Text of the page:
Last Updated: Friday - 09/24/2010
Week of November 25, 2002
Catholic schools offer Christ as the model to its students
By RAMON GONZALEZ
WCR Staff Writer
The Catholic school, with Christ as a model, is a place for the integral education of the human person, says the bishop of St. Paul.
And the Catholic school trustee, as custodian of this "unbelievable treasure," must ensure that the mission of the Catholic school is never compromised, says Bishop Luc Buchard.
"The excellence of Catholic education must never be put in jeopardy when the Catholic school is entrusted to the Catholic trustee."
Buchard, who became bishop of St. Paul just a year ago, was the guest speaker at the annual meeting of the Alberta Catholic School Trustees' Association Nov. 15-17. More than 180 trustees and superintendents from 16 Catholic school boards across the province attended the event at the Westin Hotel.
Bouchard said, "Christ is the foundation of the whole educational enterprise in a Catholic school. Because Christ gives meaning to human life, he is the model which the Catholic school offers to its pupils."
The Catholic school, Bouchard noted, is committed to the development of the whole human person - mind, body and soul.
The bishop lamented the secular tendency to reduce education to purely technical and practical aspects, devoid of any spiritual vision, which he said is reflected in banning all references to religion and faith. "The Catholic trustee must overcome the temptation of the claim to neutrality in education," he said.
"The excellence of the Catholic school is not only verified in the how of things, but in the why of things. The Incarnate Word has come to give meaning to all of creation. We are bound by God. Christ is at the centre.
"So the Catholic school must be related to the world of politics, economy, culture and society as a whole, but it is decidedly configured in the perspective of the Catholic faith."
This, of course, means that the Catholic school is not a ghetto. "On the contrary, it's open to all like Christ is open to all," he said. "Being Catholic is being universal."
He said Catholic schools must make a difference in the communities where they exist and reminded trustees "the excellence of a Catholic education can only contribute to the betterment of society."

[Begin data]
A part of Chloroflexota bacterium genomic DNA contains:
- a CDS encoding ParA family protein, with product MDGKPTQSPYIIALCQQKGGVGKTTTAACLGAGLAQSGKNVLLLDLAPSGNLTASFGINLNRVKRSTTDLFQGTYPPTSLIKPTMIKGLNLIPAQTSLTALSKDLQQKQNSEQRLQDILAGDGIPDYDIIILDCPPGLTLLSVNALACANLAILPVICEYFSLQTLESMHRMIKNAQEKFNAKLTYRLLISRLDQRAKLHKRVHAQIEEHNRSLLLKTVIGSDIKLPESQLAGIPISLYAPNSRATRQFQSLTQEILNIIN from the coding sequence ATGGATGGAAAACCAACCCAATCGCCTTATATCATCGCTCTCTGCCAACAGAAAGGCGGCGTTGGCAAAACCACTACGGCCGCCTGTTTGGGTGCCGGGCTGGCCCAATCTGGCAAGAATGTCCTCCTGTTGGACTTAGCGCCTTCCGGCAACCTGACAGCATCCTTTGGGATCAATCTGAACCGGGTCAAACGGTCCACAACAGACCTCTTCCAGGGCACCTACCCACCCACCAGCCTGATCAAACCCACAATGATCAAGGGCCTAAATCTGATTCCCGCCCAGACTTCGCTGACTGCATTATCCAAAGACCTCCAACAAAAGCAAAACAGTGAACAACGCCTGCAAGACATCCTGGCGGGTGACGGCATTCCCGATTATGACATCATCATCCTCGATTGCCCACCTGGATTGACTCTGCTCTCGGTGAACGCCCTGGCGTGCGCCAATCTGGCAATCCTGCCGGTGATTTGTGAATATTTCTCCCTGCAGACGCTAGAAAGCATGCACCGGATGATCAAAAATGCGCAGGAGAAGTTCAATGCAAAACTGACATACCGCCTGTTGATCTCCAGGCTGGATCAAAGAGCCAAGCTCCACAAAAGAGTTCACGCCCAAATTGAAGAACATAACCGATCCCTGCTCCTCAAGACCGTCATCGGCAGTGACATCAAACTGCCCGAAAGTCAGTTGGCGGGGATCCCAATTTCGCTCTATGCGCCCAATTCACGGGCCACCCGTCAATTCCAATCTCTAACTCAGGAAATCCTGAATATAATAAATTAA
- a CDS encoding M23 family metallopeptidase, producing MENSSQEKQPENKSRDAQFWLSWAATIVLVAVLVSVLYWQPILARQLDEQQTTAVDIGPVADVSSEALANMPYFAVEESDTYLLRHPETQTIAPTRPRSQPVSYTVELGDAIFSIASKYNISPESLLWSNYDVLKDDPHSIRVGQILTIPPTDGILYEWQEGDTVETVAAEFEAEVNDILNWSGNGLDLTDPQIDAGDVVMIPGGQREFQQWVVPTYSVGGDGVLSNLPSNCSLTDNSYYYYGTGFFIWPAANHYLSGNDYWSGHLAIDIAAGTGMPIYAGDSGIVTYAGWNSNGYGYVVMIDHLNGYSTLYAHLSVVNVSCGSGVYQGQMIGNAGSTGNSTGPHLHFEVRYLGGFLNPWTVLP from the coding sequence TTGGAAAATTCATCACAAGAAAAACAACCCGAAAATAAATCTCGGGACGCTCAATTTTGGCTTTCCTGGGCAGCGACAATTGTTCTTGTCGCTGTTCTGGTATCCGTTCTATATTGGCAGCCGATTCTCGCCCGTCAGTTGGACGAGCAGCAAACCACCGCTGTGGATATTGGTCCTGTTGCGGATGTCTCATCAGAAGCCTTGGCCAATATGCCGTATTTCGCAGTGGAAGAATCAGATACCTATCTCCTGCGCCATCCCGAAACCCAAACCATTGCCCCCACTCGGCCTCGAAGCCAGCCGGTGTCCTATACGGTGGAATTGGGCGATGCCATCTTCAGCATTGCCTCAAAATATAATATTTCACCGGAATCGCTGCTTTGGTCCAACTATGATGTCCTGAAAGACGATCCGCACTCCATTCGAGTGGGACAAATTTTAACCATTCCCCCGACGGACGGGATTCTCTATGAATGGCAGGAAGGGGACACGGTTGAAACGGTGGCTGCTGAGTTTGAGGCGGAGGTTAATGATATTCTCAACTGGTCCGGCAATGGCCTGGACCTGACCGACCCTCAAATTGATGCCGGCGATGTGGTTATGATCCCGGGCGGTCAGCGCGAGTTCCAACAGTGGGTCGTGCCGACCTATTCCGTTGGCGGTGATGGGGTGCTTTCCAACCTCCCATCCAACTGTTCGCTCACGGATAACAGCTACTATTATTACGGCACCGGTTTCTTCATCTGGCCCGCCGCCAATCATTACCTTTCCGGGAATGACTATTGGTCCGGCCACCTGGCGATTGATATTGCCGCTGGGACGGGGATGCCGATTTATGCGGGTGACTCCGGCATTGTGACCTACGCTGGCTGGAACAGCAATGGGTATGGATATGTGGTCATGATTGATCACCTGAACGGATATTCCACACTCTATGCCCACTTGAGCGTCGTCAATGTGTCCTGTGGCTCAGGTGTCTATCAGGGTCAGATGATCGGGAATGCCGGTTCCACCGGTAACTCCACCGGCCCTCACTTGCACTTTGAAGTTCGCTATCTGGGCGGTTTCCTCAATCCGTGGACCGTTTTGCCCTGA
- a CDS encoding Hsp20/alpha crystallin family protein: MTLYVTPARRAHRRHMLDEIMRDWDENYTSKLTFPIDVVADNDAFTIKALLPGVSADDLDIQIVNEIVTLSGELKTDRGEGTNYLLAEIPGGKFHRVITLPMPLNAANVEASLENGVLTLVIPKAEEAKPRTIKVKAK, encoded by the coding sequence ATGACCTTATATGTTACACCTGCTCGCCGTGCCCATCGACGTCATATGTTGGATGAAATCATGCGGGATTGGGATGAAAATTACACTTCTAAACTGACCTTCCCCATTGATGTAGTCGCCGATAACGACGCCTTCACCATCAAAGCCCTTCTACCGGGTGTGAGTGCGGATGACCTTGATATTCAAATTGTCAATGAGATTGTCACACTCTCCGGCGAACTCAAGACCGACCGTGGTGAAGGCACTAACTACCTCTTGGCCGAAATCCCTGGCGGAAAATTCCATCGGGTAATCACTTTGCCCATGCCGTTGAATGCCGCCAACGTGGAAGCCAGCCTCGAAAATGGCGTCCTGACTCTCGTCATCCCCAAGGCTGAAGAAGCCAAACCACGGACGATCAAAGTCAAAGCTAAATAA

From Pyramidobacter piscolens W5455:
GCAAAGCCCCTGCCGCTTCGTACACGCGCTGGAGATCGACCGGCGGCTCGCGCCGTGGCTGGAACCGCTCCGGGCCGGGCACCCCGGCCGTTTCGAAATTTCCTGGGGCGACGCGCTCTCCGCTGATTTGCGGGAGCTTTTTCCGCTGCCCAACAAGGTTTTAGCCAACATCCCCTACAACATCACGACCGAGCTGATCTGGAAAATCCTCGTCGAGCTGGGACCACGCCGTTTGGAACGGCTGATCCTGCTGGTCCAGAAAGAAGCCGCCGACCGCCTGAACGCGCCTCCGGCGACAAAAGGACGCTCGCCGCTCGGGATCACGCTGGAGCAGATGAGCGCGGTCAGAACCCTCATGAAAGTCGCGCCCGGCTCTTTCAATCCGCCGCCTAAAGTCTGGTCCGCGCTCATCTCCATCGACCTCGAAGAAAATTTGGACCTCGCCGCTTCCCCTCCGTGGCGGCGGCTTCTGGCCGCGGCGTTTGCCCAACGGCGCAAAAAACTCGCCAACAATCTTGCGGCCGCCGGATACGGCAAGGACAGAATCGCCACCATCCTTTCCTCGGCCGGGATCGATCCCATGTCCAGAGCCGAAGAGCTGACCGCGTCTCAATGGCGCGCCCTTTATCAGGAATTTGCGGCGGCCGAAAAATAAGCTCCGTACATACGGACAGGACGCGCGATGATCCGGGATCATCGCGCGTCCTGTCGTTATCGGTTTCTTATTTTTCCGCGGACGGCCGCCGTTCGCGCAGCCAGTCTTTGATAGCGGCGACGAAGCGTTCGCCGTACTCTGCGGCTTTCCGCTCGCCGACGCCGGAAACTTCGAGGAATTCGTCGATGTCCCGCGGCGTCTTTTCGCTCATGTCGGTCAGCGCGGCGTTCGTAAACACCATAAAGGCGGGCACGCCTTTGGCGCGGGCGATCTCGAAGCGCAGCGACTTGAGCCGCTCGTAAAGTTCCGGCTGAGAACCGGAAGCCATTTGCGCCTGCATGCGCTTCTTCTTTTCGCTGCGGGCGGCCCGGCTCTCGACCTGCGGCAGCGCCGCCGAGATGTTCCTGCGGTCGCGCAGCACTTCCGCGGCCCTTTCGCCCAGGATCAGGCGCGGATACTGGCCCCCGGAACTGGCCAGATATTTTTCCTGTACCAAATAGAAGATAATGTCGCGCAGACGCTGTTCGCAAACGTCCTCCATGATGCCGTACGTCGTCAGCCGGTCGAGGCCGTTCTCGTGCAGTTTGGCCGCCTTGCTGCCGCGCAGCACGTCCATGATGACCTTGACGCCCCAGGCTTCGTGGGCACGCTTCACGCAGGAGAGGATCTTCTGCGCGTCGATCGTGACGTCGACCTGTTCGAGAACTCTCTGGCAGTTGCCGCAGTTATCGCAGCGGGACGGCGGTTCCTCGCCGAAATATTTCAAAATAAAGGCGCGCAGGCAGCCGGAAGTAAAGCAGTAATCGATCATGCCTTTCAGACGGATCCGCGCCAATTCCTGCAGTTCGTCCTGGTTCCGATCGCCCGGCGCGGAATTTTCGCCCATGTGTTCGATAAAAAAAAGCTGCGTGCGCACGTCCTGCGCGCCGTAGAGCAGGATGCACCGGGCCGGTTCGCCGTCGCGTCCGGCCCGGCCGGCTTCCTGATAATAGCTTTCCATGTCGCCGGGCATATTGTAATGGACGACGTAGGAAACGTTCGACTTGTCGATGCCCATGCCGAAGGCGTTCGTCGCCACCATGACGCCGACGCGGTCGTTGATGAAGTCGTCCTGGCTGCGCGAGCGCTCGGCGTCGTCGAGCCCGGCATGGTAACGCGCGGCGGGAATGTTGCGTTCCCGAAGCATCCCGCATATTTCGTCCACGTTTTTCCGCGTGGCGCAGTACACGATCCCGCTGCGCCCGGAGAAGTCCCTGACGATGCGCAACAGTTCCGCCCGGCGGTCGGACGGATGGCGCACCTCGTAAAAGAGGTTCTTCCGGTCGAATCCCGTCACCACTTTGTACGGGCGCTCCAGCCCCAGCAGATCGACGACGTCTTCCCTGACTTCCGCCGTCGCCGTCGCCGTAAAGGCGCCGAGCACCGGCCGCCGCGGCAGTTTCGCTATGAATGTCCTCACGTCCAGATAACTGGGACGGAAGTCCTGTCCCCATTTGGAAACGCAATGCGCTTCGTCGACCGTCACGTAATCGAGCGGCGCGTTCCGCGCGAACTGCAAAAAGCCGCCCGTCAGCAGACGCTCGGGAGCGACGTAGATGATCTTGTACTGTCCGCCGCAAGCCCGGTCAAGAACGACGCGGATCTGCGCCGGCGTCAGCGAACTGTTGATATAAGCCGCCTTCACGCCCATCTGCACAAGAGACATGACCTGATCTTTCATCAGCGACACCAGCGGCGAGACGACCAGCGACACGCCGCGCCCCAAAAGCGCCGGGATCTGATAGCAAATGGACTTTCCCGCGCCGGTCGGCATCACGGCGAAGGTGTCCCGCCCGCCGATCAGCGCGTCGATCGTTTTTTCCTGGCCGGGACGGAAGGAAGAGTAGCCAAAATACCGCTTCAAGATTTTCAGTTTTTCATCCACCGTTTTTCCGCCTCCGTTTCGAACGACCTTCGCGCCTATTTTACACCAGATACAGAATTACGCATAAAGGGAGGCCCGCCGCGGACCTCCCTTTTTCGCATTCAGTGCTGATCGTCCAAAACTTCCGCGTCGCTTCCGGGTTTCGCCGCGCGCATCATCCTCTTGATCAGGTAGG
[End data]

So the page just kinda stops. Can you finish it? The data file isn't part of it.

Everyone has a role to play when it comes to education, according to Bouchard. The role of the state is to ensure that education is available to all as well as to "respect and defend" freedom of instruction, he said. "State monopoly in this area violates the fundamental right, which it ought to defend, especially the right of parents to provide religious education for their children."
The role of trustees is to safeguard the rights and identity of Catholic schools, he said, noting that a Catholic school is more than a religion class and religious symbols.
The bishop spoke briefly on some of the main actors in Catholic education, starting with the students. He used Jesus' words "What you have done to the least of mine, you have done to me" to remind trustees and educators that their main role is to serve the students, which he equated with serving Christ.
Parents have a particularly important part to play in the educating community because they have "the primary and natural responsibility" for their children's education, Bouchard said.
Teachers play a pivotal role in Catholic education, the bishop noted. "Teaching has an extraordinary moral depth and is one of man's most excellent and creative activities for the teacher does not write on inanimate material but on the very spirits of human beings."
We must support teachers with all our means, Bouchard told his audience.